The construction of the present church was commenced in the year 1851. Rev. Z. Davenport, now living at Saugatuck, Conn., was at that time the preacher in charge. Services were held in the old Universalist church for about two years, and until the Methodist Episcopal Church was completed.
[. . .] The original members were mostly persons who had in former years belonged to the same denomination and had worshiped at a church about two miles north of Westport village, at Poplar Plains.
The first Methodist sermon preached within the limits of this town was at Poplar Plain, in 1790, by Jesse Lee, in a house standing a few rods west of the now old church. Some few years after this regular preaching services were held in a ballroom of a tavern near by, and until the meeting house was built, about the year 1817, slabs upon legs being used for about forty years before the room was regularly seated. The old church is still standing, and is occasionally used upon some funeral occasion, the members having mostly died, the others having joined with some other Methoilist society.
Construction of a new church, located at 45 Church Lane, was begun in 1907. The church was known by the 1950s as the Community Methodist Church. In 1966 the church was sold to the neighboring Christ & Holy Trinity Episcopal Church, which uses it as the Christ & Holy Trinity Church Seabury Center and Preschool.
Episcopal services in Fairfield were first held by visiting ministers starting in 1705. Trinity Parish was established in 1725 and its first church was built on Mill Plain in Fairfield. A new and larger church was built in 1737 in the center of Fairfield. During the Revolutionary War, the church was burned during the British raid on Fairfield in 1779. Trinity’s third church building was erected after the war on Mill Plain Road in 1790. In the early nineteenth century, the Borough of Southport in Fairfield was flourishing. The first Episcopal services in Southport were held in 1828 in the house at 95 Main Street. As attendance grew, services were held at the Old Academy. Eventually Trinity constructed its next building, affectionately called “The Old Church on the Hill,” in 1829 on Rose Hill Drive in Southport to serve the growing community. The first Southport church burned down in 1854, so it was replaced by a new church on Pequot Road in 1856. That same year, parishioners in the center of Fairfield, who felt that the Southport church was too far away, established St. Paul’s Parish. Trinity’s fifth building survived until it was destroyed in 1862 when a tornado caused the steeple to crash down through the roof. The current Trinity Episcopal Church was quickly built on the foundations of its predecessor and dedicated on December 11 of that same year.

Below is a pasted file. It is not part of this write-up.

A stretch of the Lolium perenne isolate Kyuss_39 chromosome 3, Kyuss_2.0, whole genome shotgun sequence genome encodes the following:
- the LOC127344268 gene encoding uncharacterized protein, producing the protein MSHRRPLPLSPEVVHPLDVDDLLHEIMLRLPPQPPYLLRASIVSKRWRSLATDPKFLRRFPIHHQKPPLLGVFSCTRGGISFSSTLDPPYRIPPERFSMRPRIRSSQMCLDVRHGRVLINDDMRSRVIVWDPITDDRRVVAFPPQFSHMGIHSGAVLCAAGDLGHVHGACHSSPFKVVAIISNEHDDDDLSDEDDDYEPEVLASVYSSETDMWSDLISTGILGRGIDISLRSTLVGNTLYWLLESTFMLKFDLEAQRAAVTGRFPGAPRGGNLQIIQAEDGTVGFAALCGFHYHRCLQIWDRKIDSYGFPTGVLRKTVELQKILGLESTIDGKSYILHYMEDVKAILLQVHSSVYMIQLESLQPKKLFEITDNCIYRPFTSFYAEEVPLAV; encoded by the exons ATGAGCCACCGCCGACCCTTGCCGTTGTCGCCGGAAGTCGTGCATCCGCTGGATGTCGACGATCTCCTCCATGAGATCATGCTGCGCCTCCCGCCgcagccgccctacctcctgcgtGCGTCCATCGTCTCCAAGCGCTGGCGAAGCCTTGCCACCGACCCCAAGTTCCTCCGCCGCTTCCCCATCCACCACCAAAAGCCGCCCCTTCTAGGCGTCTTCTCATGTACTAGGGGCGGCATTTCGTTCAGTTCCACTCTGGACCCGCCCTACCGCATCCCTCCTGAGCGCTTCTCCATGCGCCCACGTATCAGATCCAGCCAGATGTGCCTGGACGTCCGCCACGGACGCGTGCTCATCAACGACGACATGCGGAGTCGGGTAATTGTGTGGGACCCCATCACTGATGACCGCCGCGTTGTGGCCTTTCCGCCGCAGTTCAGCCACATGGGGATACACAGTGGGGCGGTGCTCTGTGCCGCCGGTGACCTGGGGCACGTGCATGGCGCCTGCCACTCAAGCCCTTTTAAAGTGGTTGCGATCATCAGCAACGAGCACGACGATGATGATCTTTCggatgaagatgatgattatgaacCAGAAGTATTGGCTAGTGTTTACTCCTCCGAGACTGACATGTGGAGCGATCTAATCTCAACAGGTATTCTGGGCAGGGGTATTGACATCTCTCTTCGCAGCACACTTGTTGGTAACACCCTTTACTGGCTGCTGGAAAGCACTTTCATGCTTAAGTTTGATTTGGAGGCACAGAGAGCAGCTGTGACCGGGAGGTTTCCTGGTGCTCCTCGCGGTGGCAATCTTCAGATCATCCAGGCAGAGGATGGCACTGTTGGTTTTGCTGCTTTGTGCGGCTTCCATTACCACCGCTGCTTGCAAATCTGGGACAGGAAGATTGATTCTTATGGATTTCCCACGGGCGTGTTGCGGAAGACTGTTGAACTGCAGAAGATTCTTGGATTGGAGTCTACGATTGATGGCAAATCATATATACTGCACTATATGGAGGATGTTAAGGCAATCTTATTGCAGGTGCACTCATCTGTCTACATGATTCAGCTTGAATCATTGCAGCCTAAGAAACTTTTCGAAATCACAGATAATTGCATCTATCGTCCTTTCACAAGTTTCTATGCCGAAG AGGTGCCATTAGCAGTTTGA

St. John’s Episcopal Church in New Hartford is located on Church Street across from Pine Meadow Green (also known as Chapin Park). The Carpenter Gothic edifice was built in 1861 on land donated by the Chapin family. The Chapins were tool manufacturers who developed Pine Meadow as a rural industrial village in the nineteenth century. The church replaced an earlier St. John’s, which was built in 1850 at the south end of Church Street. The church had held its first services in 1849 in Chapin Hall and Hermon Chapin, Sr. had donated the land for the building. The first St. John’s Church burned down in a fire sparked by a Christmas tree, that started late on the 23rd of December, 1859.
Christ & Holy Trinity Episcopal Church of Westport was formed in 1944 as a merger of two earlier Episcopal parishes. Christ Church (built 1833), which stood at the northeast corner of the Post Road and Ludlow Street, was consecrated on November 2, 1835. As the town grew new residents arrived who wanted a more progressive parish. In 1863 they built another Episcopal church, the Memorial Church of the Holy Trinity at 75 Church Lane. The new church was built on the site of the Disbrow Tavern, where George Washington stopped on June 28, 1775, on his way to Boston to assume command of the Continental Army. The two congregations merged in 1944, selling the former Christ Church and retaining the larger Holy Trinity Church building.